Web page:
March 13-15, 2016 • San Diego, CA


3/14/2016  |   3:20 PM - 3:50 PM   |  Topical Session 3   |  Towne/Esquire   |  4 - Early Intervention

Equine Therapy: Going Beyond Hippotherapy into Attachment

Most commonly, equine therapy, or hippotherapy, is used as a term for equine-assisted activities, from occupational therapy to physical therapy, to speech therapy. However, equine therapy can include these components while also exploring psychological, emotional, and relational issues, including attachment repair. Ruptures in bonding and attachment are a fact of life. How we carry these messages in ourselves, and how we reinforce these messages in others is optional. Many parents experience a (temporary) rupture in providing bonding and attachment for their deaf and hard-of-hearing infants and toddlers, associated with the common grief response or other stressors. Unfortunately, in the general population non-secure attachment has been linked to many negative outcomes (e.g. higher rates of substance abuse, mental illness, suicidality, poor academic achievement, etc.). With equine therapy, we can efficiently support parents as they support their children. Due to the poignancy of equine therapy interventions, equine therapy can optimally support emotional regulation, nervous system regulation, emotional availability, and healthy responsiveness to deaf and hard-of-hearing individuals. The therapeutic metaphors and parallels between parenting/leadership and horsemanship are profound. This presentation contains a handful of underlying beliefs, as follows. Attachment can be ruptured when parents receive a deaf/hard-of-hearing diagnosis of their child (influenced by grief). Secure attachment is based on learning that the world is safe and that one is intrinsically okay (acceptable). One’s sense of safety and acceptability can be objectively seen in parasympathetic nervous system arousal and subjectively seen through self-reports of well-being. An infant’s sense of safety and acceptability are enmeshed in the caregivers’ sense of safety and acceptability (due to lack of differentiation and autonomy at this stage of development). Attachment ruptures can be healed. Equine therapy can be particularly supportive for attachment work (as documented by the impact on the parasympathetic nervous system).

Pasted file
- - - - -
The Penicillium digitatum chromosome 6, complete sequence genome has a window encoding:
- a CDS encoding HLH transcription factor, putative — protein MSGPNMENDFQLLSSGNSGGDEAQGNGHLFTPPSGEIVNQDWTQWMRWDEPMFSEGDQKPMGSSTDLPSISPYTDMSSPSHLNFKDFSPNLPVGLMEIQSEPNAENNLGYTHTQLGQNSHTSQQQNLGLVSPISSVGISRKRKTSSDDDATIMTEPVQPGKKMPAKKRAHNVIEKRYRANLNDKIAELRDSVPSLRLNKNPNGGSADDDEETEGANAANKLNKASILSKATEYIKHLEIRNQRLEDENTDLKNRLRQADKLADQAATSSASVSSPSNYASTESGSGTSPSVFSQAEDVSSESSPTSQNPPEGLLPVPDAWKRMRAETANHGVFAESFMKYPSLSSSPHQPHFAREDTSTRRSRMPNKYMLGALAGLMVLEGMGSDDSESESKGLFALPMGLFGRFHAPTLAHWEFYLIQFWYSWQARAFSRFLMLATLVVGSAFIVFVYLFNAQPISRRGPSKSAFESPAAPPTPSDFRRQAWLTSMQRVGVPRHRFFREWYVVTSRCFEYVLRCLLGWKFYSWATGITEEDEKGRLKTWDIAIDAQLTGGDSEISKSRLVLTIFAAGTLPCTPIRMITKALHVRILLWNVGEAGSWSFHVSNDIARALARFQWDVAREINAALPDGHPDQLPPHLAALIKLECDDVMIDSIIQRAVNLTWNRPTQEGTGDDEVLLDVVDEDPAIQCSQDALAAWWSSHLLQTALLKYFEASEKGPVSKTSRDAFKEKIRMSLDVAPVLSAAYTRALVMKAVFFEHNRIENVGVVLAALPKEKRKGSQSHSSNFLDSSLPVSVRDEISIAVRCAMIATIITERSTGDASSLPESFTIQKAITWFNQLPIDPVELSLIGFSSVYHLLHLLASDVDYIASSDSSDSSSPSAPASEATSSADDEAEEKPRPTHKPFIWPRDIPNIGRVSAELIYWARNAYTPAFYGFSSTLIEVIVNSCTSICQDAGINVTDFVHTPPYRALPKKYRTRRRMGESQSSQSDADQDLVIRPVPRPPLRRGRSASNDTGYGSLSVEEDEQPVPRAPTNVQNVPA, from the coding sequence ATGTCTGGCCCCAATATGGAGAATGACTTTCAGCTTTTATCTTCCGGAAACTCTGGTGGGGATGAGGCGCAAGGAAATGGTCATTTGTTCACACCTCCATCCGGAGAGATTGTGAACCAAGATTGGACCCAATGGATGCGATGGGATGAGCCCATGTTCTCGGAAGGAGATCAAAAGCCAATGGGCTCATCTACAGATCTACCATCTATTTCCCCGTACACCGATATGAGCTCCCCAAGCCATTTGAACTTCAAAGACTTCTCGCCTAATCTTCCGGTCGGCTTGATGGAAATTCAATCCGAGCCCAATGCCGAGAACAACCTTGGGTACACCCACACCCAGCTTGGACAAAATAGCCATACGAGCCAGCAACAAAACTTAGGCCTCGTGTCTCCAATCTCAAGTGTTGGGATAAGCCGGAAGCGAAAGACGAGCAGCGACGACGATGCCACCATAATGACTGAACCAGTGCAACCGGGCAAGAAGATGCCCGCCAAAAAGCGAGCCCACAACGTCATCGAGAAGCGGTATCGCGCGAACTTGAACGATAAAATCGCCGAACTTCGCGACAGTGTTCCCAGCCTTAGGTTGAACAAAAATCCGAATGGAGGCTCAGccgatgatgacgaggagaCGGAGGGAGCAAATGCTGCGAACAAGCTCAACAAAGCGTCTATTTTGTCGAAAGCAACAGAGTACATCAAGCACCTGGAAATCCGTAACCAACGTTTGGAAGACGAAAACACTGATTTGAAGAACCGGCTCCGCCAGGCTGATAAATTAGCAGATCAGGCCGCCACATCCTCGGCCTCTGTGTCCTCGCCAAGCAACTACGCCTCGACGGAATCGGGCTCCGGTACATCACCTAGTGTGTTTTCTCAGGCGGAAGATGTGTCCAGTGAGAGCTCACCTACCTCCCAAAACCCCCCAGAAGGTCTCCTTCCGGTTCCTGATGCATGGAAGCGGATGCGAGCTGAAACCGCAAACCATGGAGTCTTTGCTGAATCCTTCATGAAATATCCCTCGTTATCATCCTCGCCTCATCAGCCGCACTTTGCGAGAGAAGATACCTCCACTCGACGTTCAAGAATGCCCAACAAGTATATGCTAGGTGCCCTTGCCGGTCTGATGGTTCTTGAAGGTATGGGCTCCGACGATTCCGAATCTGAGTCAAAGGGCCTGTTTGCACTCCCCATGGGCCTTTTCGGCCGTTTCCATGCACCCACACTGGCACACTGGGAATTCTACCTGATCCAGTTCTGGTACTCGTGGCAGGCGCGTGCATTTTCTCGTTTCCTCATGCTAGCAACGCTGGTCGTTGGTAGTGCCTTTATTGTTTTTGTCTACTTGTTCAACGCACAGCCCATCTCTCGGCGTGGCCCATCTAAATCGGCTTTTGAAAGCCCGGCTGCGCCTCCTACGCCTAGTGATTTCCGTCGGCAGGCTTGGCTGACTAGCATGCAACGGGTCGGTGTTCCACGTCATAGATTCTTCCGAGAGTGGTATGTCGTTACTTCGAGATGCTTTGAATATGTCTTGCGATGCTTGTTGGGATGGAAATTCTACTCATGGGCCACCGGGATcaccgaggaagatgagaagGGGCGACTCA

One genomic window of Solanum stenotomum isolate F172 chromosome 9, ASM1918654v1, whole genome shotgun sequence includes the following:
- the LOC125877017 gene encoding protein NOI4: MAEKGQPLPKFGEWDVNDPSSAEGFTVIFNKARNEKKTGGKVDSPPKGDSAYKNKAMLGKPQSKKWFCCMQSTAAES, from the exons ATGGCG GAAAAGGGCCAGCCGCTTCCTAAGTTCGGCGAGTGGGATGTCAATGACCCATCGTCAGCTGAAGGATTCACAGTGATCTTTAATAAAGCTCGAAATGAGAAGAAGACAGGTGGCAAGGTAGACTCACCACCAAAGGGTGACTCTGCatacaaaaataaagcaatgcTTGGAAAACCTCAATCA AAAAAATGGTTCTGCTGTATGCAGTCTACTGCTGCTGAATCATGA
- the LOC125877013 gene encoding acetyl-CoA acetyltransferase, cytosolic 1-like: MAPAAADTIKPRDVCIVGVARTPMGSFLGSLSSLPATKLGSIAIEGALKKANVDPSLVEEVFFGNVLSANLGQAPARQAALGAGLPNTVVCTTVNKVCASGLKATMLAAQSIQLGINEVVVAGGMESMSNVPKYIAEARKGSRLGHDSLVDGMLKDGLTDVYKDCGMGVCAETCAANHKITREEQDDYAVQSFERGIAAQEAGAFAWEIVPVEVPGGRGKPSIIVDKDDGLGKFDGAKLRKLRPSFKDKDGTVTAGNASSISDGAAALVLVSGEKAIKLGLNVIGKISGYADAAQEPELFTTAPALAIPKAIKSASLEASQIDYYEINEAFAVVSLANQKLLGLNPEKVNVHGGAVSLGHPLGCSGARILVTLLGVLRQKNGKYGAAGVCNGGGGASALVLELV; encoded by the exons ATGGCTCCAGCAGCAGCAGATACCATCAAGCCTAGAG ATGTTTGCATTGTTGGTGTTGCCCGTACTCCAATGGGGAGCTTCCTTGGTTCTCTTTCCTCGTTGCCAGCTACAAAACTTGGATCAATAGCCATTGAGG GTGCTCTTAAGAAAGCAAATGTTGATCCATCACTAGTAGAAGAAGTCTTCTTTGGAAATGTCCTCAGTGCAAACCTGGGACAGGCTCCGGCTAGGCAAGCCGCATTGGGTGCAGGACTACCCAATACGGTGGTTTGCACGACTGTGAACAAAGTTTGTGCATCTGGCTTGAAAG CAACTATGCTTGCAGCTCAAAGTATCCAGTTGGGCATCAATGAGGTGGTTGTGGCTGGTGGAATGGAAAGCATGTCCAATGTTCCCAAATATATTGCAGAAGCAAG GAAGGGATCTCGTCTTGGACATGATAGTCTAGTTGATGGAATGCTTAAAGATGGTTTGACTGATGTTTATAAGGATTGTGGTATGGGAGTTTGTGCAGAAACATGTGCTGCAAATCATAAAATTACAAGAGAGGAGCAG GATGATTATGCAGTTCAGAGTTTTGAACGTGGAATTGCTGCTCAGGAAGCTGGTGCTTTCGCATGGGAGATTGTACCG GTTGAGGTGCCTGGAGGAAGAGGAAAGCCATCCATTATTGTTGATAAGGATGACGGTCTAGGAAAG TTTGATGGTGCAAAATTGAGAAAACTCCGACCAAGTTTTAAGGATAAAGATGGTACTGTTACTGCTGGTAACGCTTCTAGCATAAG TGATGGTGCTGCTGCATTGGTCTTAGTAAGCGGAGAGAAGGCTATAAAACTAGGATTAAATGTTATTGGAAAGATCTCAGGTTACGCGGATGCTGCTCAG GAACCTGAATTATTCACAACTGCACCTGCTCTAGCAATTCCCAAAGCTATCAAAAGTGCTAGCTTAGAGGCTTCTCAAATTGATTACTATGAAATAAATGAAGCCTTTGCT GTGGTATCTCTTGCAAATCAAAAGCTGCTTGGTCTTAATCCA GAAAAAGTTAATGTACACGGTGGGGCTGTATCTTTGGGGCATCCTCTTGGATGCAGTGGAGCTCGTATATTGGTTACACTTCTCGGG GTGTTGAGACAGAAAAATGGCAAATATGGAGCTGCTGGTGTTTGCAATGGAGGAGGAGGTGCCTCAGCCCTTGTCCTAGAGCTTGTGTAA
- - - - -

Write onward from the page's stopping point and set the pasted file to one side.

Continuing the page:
• Identify the difference among different types of equine therapy.
  • Dissect the parallels between parenting/leadership and horsemanship.
  • Discuss how equine therapy can facilitate repair in relationships and support healthy attachment.

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Jessica Dallman (Primary Presenter), Natural Wisdom Counseling, jessicadallmancounseling@gmail.com;
Jessica Dallman is a tri-lingual (English, ASL, Spanish) mental health counselor based out of Boulder, Colorado. She is passionate about weaving together her trainings as a wilderness therapist (Naropa University), special education teacher (Teach for America), and early interventionist (Gallaudet University) to serve her clients and the community. She has an interdisciplinary, relational, and social justice framework that she brings to all of her work. In her free time, Jess can be found rock climbing, hiking with her Great Dane, meditating, reading, dancing, or volunteering.


Financial - No relevant financial relationship exist.

Nonfinancial - No relevant nonfinancial relationship exist.